Vide Finance Bill 2016, the Government has introduced presumptive taxation scheme for the persons earning professional income. The existing scheme of presumptive taxation is dealt under section 44AD of the Income-tax Act, 1961 (hereinafter referred to as 'the Act'), wherein the section provides for simplified taxation scheme for eligible persons engaged in certain eligible business only. Persons earning professional income were excluded from this list prior to this proposed amendment.
What is presumptive taxation scheme (PTS)? Presumptive taxation is a scheme under which one can file the return on the basis of 'presumed' income. Accordingly, under PTS, the professionals, whose gross receipts does not exceed fifty lakh rupees, and eligible businesses, as prescribed under the Act, can compute income on presumed/estimated basis under section 44ADA and Section 44AD of the Act, respectively, at a minimum prescribed rate.
AMENDMENTS BROUGHT ABOUT
Accordingly, the following changes in the Act have been introduced:
1. Presently, Section 44AA of the Act deals with the maintenance of accounts by certain persons carrying on profession or business. This section has been amended to the extent that from the 1st day of April, 2017, the following person shall maintain such books of account and other documents for total income in accordance with the provisions of this Act:—
"(iv) where the provisions of sub-section (4) of section 44AD are applicable in his case and his income exceeds the maximum amount which is not chargeable to income-tax in any previous year".
2. In Section 44AB of the Income-tax Act, also amendments have been proposed which will come into effect from the 1st day of April, 2017,—
i. in clause (b), for the words "twenty-five lakh rupees", the words "fifty lakh rupees" shall be substituted; Therefore from 1.04.2016, every person carrying on profession will, if his gross receipts in profession exceed fifty lakh rupees in any previous year will have to get his accounts of such previous year audited by an accountant before the specified date and furnish by that date the report of such audit in the prescribed form duly signed and verified by such accountant and setting forth such particulars as may be prescribed.
ii. in clause (d),—
a) for the word "business" wherever it occurs, the word "profession" will be substituted;
b) for the words, figures and letters "under section 44AD", the words, figures and letters "under section 44ADA" shall be substituted;
c) for the words "previous year", the words "previous year; or" shall be substituted;
iii. After clause (d), a new clause will be inserted, specifying that every person, fulfilling the clause (e) below, shall also get the accounts of such previous year audited as mentioned in para (i).
"(e) carrying on the business shall, if the provisions of sub-section (4) of section 44AD are applicable in his case and his income exceeds the maximum amount which is not chargeable to income-tax in any previous year,"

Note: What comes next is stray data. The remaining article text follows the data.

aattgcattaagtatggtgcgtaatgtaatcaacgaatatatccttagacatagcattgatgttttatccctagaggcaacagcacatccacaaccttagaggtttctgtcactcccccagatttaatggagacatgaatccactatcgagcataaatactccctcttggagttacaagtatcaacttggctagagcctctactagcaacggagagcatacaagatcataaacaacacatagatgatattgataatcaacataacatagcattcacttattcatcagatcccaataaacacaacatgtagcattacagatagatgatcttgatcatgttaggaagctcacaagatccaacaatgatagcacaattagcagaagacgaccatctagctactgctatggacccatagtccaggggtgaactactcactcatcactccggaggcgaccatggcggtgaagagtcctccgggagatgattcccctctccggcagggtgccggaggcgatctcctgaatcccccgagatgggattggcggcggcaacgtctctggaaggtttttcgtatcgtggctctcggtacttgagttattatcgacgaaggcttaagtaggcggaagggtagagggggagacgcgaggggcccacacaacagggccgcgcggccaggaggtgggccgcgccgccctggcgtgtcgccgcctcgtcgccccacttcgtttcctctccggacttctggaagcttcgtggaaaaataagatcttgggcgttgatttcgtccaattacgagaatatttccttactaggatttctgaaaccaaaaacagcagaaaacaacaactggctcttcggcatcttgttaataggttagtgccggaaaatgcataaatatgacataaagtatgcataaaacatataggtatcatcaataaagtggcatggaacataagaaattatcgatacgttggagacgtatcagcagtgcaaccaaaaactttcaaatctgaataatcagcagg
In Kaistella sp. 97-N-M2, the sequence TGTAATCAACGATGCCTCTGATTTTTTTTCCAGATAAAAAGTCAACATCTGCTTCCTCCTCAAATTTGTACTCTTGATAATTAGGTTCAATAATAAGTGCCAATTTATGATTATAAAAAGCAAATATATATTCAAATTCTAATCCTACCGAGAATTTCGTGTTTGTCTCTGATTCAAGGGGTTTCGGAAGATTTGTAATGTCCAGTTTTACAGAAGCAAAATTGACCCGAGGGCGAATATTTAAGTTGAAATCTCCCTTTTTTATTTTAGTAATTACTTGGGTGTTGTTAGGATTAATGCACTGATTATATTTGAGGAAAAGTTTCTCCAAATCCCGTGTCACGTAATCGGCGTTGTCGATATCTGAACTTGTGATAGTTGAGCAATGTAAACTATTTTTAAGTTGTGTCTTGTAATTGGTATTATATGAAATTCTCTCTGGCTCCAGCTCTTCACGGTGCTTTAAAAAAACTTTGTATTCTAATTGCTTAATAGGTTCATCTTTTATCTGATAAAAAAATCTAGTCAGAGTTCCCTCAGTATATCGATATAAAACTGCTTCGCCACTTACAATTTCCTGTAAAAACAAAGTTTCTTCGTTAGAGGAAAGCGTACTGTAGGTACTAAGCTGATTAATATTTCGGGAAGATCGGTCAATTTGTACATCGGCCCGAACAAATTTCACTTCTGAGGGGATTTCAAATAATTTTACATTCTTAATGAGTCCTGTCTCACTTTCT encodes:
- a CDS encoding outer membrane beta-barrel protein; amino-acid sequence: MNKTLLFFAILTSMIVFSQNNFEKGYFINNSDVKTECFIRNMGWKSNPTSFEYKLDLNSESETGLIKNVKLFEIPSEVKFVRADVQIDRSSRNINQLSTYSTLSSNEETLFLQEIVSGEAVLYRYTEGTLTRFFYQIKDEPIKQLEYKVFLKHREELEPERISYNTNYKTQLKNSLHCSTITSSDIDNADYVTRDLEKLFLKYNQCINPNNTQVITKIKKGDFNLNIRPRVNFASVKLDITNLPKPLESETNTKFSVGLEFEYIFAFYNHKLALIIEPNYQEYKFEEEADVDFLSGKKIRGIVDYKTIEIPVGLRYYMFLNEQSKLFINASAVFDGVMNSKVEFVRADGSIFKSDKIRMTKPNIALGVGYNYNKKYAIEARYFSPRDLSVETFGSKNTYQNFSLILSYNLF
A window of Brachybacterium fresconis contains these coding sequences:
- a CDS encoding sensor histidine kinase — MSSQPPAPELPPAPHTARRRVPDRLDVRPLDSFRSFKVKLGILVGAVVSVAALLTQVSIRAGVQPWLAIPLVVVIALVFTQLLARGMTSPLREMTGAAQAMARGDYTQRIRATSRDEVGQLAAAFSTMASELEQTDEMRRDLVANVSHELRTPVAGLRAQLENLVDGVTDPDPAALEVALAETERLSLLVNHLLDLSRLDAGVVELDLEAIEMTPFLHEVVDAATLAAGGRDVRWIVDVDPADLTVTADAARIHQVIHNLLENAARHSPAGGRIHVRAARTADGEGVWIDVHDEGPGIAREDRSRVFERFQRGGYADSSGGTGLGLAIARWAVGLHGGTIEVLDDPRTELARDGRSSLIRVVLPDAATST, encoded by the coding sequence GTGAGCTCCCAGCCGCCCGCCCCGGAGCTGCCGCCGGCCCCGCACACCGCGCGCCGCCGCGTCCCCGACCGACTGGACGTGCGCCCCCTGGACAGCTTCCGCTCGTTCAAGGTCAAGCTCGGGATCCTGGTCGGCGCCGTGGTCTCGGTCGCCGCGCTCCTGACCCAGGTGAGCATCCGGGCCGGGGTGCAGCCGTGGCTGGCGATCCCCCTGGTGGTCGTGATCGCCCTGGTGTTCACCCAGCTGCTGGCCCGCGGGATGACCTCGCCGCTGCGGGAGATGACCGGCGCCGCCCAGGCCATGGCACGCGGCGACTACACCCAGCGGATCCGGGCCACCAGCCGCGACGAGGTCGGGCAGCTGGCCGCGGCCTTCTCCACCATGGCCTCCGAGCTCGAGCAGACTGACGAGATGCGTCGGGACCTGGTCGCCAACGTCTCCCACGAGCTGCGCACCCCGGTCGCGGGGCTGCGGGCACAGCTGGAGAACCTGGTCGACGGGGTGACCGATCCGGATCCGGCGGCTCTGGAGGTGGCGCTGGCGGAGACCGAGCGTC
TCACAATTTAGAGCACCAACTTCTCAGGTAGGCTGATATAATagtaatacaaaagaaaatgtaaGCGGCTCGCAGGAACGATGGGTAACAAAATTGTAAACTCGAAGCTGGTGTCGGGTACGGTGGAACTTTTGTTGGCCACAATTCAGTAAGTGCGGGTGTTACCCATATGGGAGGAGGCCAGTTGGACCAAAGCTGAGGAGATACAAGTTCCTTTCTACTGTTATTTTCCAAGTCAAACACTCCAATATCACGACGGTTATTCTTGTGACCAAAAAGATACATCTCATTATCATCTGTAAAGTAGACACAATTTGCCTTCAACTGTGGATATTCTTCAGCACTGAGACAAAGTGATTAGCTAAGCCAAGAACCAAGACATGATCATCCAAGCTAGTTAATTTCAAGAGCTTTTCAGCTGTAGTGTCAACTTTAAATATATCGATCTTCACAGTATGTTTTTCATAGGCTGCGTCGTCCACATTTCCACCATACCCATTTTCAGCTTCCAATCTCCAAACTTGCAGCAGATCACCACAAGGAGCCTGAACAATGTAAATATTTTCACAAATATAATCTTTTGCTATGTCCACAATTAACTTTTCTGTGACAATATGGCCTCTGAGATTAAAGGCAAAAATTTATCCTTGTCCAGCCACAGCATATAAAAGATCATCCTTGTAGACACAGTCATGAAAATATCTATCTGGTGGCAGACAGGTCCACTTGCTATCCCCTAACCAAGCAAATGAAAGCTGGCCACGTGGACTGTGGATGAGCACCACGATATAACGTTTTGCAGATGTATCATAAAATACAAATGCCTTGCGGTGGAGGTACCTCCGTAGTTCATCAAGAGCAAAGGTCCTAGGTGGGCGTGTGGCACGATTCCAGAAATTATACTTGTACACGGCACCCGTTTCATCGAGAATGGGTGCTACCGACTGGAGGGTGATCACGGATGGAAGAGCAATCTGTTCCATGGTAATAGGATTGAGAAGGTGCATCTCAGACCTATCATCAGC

3. The Finance Bill has also introduced a new section after section 44AD of the Income-tax Act. The following section shall be inserted with effect from the 01.04.2017, namely:—
(1) Notwithstanding anything contained in sections 28 to 43C, in the case of an assessee, being a resident in India, who is engaged in a profession referred to in sub-section (1) of section 44AA and whose total gross receipts do not exceed fifty lakh rupees in a previous year, a sum equal to 50% of the total gross receipts of the assessee in the previous year on account of such profession or, as the case may be, a sum higher than the aforesaid sum claimed to have been earned by the assessee, shall be deemed to be the profits and gains of such profession chargeable to tax under the head "Profits and gains of business or profession".
(2) Any deduction allowable under the provisions of sections 30 to 38 shall, for the purposes of sub-section (1), be deemed to have been already given full effect to and no further deduction under those sections shall be allowed.
(3) The written down value of any asset used for the purposes of profession shall be deemed to have been calculated as if the assessee had claimed and had been actually allowed the deduction in respect of the depreciation for each of the relevant assessment years.
(4) Notwithstanding anything contained in the foregoing provisions of this section, an assessee who claims that his profits and gains from the profession are lower than the profits and gains specified in sub-section (1) and whose total income exceeds the maximum amount which is not chargeable to income-tax, shall be required to keep and maintain such books of account and other documents as required under sub-section (1) of section 44AA and get them audited and furnish a report of such audit as required under section 44AB.'
In order to reduce the compliance burden of the small tax payers having income from profession and to facilitate the ease of doing business, this presumptive taxation regime has been proposed for persons carrying on the professions such as legal, medical, engineering or architectural profession or the profession of accountancy or technical consultancy or interior decoration or any other profession as is notified by the Board in the Official Gazette and whose total gross receipts does not exceed fifty lakh rupees in a previous year, at a sum equal to 50% of the total gross receipts or as the case may be at a sum higher than the aforesaid sum earned by the assessee. The scheme will apply to such resident assessee who is an individual, Hindu undivided family or partnership firm but not Limited Liability partnership firm.
Also, under PTS, the assessee is exempt from paying advance tax under section 208 of the Act. Accordingly, the person availing the PTS does not have to estimate her income four times a year and pay advance tax accordingly. Instead, the person availing the PTS has to go through the exercise only once.